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North Korea said on Friday it would scrap all political
North Korea said on Friday it would scrap all political and military agreements with South Korea, including a non-aggression pact, over its neighbor's "hostile intent."

"Firstly, all the agreed points concerning the issue of putting an end to the political and military confrontation between the North and the South will be nullified," Yonhap quoted the North's Committee for the Peaceful Reunification of Korea as saying in a statement.

"Secondly, the Basic Agreement on reconciliation and the points on the military boundary line in the West Sea [Yellow Sea] stipulated in its appendix will be nullified," the statement said.

The two Koreas have a dispute over a maritime border in the Yellow Sea - the site of bloody clashes between the two countries' navies in 1999 and 2002.

The western sea border, called the Northern Limit Line, was unilaterally drawn by the U.S.-led United Nations Command at the end of the 1950-53 war, and North Korea insists it should be redrawn farther south.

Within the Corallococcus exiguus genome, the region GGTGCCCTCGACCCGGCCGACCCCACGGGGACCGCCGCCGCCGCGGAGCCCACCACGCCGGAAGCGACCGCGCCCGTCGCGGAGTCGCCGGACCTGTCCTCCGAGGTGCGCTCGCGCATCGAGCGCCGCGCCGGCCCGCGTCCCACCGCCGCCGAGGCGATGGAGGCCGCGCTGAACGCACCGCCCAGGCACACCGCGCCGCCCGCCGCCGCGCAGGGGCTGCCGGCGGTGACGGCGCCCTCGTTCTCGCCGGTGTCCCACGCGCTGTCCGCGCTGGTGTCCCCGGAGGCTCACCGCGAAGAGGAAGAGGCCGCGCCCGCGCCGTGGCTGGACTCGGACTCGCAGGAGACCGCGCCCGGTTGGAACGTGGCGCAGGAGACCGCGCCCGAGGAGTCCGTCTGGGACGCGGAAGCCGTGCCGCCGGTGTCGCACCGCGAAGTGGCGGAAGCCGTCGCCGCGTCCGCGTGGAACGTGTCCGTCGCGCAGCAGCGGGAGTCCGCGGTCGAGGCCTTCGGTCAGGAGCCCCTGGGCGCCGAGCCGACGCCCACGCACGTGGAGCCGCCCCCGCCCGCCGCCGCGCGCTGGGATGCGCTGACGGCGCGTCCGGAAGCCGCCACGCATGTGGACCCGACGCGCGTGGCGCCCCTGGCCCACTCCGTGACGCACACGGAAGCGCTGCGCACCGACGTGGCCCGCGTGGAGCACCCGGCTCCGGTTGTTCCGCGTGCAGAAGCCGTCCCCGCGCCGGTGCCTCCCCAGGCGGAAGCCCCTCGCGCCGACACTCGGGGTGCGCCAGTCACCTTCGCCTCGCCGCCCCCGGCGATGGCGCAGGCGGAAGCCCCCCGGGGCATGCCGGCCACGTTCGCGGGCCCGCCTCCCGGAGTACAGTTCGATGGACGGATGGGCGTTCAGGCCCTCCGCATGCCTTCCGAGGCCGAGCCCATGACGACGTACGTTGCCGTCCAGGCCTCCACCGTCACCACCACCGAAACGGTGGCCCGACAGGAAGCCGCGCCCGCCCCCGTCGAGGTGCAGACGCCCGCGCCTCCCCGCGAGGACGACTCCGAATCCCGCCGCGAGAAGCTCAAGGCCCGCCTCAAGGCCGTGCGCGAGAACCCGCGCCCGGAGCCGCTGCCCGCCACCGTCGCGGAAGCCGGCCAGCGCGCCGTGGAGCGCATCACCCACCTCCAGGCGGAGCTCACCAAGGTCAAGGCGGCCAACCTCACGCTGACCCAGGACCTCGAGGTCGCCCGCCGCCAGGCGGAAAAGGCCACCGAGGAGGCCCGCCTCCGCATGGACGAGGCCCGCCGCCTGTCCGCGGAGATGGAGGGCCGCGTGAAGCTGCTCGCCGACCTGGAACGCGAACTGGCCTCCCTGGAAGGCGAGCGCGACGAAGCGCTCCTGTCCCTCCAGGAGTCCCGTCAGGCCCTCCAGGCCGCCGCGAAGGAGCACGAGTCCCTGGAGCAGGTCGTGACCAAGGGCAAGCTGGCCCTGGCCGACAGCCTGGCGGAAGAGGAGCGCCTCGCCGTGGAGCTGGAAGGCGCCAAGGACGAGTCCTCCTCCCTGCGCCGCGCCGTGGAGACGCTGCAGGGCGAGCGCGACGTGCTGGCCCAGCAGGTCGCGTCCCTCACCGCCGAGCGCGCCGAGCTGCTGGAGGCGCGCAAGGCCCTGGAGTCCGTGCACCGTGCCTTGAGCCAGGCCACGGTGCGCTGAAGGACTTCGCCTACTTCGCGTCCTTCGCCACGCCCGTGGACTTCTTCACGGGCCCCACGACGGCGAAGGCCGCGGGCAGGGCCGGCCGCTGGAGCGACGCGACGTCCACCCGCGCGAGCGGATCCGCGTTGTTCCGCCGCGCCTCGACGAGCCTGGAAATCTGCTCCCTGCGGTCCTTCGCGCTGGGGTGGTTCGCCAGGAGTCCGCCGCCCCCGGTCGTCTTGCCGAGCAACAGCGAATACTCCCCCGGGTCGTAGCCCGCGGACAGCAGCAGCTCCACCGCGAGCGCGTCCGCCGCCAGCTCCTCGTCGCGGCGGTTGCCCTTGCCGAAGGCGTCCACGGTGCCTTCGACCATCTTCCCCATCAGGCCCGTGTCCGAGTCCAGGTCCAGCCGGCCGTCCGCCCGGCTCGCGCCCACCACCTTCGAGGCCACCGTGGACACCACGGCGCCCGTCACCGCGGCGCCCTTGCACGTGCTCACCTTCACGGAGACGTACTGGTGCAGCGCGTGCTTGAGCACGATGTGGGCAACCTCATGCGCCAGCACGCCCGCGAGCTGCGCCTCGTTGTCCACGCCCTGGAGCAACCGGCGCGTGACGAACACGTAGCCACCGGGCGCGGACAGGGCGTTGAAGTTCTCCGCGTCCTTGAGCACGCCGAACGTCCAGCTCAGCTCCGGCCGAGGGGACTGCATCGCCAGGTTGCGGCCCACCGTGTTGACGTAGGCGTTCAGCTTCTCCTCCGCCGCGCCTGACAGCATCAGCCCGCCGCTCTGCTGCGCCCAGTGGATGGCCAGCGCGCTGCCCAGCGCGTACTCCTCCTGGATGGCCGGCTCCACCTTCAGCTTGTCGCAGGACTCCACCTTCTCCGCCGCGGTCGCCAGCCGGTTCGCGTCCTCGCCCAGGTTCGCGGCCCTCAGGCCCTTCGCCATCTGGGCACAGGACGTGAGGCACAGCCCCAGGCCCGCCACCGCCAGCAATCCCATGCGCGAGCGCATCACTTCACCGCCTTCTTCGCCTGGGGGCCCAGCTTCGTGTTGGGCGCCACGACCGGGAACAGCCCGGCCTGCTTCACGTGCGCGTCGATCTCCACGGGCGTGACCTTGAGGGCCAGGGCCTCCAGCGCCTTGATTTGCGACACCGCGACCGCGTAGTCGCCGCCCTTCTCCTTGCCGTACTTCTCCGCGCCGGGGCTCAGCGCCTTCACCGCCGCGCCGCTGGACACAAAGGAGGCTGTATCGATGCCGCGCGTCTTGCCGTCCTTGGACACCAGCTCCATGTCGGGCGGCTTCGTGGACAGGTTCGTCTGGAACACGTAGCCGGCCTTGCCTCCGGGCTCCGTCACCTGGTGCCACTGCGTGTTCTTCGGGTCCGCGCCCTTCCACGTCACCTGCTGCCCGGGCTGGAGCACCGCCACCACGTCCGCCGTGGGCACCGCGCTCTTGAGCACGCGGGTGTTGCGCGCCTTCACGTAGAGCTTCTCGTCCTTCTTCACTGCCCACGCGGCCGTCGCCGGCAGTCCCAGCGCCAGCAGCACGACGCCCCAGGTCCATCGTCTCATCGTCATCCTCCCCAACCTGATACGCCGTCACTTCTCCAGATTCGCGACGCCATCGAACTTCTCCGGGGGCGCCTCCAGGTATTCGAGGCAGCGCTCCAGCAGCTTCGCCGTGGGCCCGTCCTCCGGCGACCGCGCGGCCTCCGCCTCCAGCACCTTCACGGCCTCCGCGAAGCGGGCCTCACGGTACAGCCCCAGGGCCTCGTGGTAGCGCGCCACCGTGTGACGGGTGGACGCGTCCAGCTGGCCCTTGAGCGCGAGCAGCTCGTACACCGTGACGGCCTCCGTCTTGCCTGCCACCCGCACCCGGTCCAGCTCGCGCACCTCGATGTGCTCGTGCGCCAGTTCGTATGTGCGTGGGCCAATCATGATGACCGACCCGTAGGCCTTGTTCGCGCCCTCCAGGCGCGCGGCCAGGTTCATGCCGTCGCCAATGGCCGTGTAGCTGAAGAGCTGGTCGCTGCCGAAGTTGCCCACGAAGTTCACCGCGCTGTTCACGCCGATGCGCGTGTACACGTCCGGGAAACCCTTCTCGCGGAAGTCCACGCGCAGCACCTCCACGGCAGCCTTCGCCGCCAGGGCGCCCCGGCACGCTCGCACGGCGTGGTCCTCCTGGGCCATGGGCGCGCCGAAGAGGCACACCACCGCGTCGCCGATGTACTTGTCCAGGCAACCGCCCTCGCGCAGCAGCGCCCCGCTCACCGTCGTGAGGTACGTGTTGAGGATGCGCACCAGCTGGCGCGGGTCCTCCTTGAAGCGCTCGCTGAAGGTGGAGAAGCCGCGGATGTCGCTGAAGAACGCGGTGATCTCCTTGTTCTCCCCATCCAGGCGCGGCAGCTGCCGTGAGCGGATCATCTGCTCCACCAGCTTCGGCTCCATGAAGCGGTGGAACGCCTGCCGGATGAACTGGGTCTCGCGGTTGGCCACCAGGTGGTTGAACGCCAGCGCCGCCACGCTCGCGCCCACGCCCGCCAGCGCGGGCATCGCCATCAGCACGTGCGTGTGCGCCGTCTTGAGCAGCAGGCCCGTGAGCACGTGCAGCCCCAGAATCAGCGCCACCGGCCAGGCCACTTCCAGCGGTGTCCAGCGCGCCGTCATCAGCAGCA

The reclusive communist state also warned that a new war could break out on the Korean peninsula if South Korea's conservative government continued aggravating tensions.

The two countries are still technically at war as their 1950-53 conflict ended in a truce rather than a peace treaty.

Relations between Seoul and the communist North have deteriorated since South Korean President Lee Myung-bak took office in February 2008.

After coming to power last February, Lee said he would review agreements reached at the 2000 and 2007 inter-Korean summits, and demand more in return from the North for the economic support provided by Seoul.

Relations between the two sides were dealt a further blow last month, when the North tightened controls on the heavily fortified border, and expelled some of the South Koreans working at the country's Kaesong industrial park.

North Korea tested a nuclear bomb in 2006, but later signed a deal with the U.S., South Korea, Japan, Russia and China pledging to dismantle its nuclear program in return for aid. However, the process has seen no progress since August, and December talks in Beijing failed to break the deadlock.


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